Strategies for Combating World Hunger and Declining Nutrient Density in a Changing Climate 

    The link between world hunger and declining nutrient density may seem obvious, but how does a warming climate affect this nutritional intersection?  

    Farmer holds in hands wooden box with vegetables produce in garden. Fresh and organic food.

    Climate change continues to increase the concentration of carbon dioxide in our atmosphere, leading to greater plant productivity during photosynthesis. As a result, one might assume that this increased growth will help meet the nutritional demands of a burgeoning world population. However, the full story is far more complex.

    Plants may grow larger, but because the nutrient capacity of plants is essentially determined from the seed, a corollary increase in nutrient density is far from guaranteed. In fact, a 2004 U.S. study found that essential nutrients in some garden crops are up to 38% lower than in the middle of the last century.

    Conventional agricultural methods and their contribution to reduced nutrient density

    Between 1950 and the late 1960s, the Green Revolution introduced a range of new technologies to the agricultural industry, including high-yielding varieties (HYVs), which are still widely used today. These crops allowed global food supply to skyrocket, but diminished its nutritional value.

    Regardless, high-yield varieties have become so prevalent that many traditional and biodiverse crops are no longer planted; since 1900, some 75% of global crop varieties have gone extinct, and many more are still being lost at a rate of one per day. Commercial agricultural models currently employ practices that are known to poison soils with chemicals, lower water quality, and decrease soil fertility. In fact, soil exhaustion due to lack of crop rotation and intense tilling has been found to reduce the nutrient density of crops.

    Consequently, over the last 70 years, minerals, protein, and vitamin levels in vegetables and fruits have decreased significantly. Without a diet of diverse nutrients, humans are more susceptible to deficiencies that can cause negative health outcomes. In addition, by limiting the types of foods grown to a few species, the food supply system is more vulnerable to pests and diseases.

    Weather volatility and its effects on food and nutrient availability

    Over the last 50 years, the number of natural disasters has increased by a factor of five. Nevertheless, countries are under pressure to grow more crops to meet consumer demand. Some crops have been developed and chosen based on how quickly they can be grown rather than their nutritional value. Often to make up for crop loss due to climate events, intensive cropland management practices like irrigation, inorganic fertilizers, and synthetic chemicals to kill weeds and pests are becoming more common. More land is then being used for farming, causing erosion and degrading soil as more trees are cut down.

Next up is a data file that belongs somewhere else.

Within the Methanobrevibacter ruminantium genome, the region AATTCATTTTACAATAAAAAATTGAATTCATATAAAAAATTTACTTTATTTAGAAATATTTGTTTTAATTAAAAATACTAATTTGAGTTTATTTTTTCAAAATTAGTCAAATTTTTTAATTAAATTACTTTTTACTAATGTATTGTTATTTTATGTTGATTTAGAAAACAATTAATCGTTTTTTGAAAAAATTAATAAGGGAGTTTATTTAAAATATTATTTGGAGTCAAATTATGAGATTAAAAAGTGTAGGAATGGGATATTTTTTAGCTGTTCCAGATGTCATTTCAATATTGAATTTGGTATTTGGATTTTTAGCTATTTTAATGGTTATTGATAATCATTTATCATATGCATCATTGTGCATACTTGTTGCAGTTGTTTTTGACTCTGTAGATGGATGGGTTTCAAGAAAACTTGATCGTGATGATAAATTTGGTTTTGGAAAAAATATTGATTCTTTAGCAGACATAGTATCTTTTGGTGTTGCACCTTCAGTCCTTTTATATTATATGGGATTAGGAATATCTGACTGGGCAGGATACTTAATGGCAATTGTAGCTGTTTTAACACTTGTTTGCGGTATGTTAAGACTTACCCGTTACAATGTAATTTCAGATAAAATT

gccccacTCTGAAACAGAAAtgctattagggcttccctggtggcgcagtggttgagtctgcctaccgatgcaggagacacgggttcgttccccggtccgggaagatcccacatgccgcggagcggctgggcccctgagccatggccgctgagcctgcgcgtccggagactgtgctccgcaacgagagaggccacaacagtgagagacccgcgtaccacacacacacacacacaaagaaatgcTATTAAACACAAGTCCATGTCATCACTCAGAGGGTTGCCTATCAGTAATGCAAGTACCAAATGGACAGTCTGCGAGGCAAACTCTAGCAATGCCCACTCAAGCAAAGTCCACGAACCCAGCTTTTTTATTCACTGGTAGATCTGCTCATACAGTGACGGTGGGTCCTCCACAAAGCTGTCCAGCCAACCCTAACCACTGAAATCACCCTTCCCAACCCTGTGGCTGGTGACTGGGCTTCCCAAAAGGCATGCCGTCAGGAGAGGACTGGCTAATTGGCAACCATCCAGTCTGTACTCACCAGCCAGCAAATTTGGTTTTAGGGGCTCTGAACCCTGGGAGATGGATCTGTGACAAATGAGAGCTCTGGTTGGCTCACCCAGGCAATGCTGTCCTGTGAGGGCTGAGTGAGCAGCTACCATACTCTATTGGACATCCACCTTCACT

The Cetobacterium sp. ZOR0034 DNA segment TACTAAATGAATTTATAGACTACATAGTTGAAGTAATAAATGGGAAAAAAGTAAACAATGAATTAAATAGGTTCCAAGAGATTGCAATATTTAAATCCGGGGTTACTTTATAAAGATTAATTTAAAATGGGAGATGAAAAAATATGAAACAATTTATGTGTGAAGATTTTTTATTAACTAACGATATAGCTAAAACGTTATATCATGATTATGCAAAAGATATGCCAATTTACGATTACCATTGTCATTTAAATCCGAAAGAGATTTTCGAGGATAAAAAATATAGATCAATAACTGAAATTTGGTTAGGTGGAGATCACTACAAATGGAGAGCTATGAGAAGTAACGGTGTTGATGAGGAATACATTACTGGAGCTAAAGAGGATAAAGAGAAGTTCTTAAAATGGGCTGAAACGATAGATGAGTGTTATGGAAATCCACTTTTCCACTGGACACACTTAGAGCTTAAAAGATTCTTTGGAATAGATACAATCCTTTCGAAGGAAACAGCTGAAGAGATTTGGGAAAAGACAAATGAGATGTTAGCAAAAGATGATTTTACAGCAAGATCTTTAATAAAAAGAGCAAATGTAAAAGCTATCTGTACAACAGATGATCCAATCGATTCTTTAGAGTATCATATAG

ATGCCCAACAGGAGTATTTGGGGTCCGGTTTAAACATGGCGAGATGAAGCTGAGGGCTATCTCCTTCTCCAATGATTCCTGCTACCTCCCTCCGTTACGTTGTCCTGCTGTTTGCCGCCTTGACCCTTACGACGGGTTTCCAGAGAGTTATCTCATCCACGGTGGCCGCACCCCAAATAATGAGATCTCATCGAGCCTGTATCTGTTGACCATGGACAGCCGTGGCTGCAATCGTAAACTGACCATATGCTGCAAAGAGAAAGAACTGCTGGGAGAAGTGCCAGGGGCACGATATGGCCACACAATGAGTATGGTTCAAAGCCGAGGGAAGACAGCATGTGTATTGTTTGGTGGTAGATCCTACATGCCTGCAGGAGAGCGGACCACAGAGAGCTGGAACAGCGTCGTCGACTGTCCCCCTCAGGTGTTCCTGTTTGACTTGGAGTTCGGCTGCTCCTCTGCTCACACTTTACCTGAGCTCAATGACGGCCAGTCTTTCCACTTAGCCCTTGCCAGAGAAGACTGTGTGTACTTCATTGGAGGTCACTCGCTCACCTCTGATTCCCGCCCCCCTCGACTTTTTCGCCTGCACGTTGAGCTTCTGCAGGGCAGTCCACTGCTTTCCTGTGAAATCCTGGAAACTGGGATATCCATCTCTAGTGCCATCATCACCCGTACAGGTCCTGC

Rising global temperatures will also take a human toll. Harvesting fresh produce during heat waves and droughts will become dangerous and even lethal because fruits and vegetables are harvested mainly by hand, unlike wheat, corn, and other commercial crops, which are harvested by machines. Hurricanes, floods, and droughts are examples of extreme weather that affect small farms, which account for around 90% of the world’s 570 million farms. This has repercussions for food systems and rural ways of life, including a drop in the number of farmers. The yield of these crops is likely to decline, and as a result, nutrient intake will follow. This will only exacerbate current nutrient deficiencies, as more than half of the total calories in the standard American diet are derived from highly processed foods, with only 11% of calories coming from fruits, vegetables, whole grains, beans, and nuts.

    Regenerative agriculture as a solution to nutrient density loss

    Adopting regenerative agricultural practices can provide a sustainable solution to combat micronutrient deficiency. This includes improving soil health, which hosts a quarter of our planet’s biodiversity. Although researchers are still investigating the relationship between regenerative agriculture techniques, soil health, and nutrient density, early findings show a link between enhanced soil biodiversity and nutrient content. Ongoing research, such as that from the Rodale Institute, is exploring increased fungal and mycobacterial content in soil commonly associated with regenerative agricultural practices and its outcomes, leading to improved micronutrient content of plants.

    Rising temperatures, droughts, and floods are putting global food security at risk on multiple fronts. Biodiverse farming should be adopted to lead the development of more species-rich ecosystems that are more resilient in the face of environmental changes. New innovative approaches will be necessary to ensure that people globally have consistent and equitable access to nutritional, healthy food.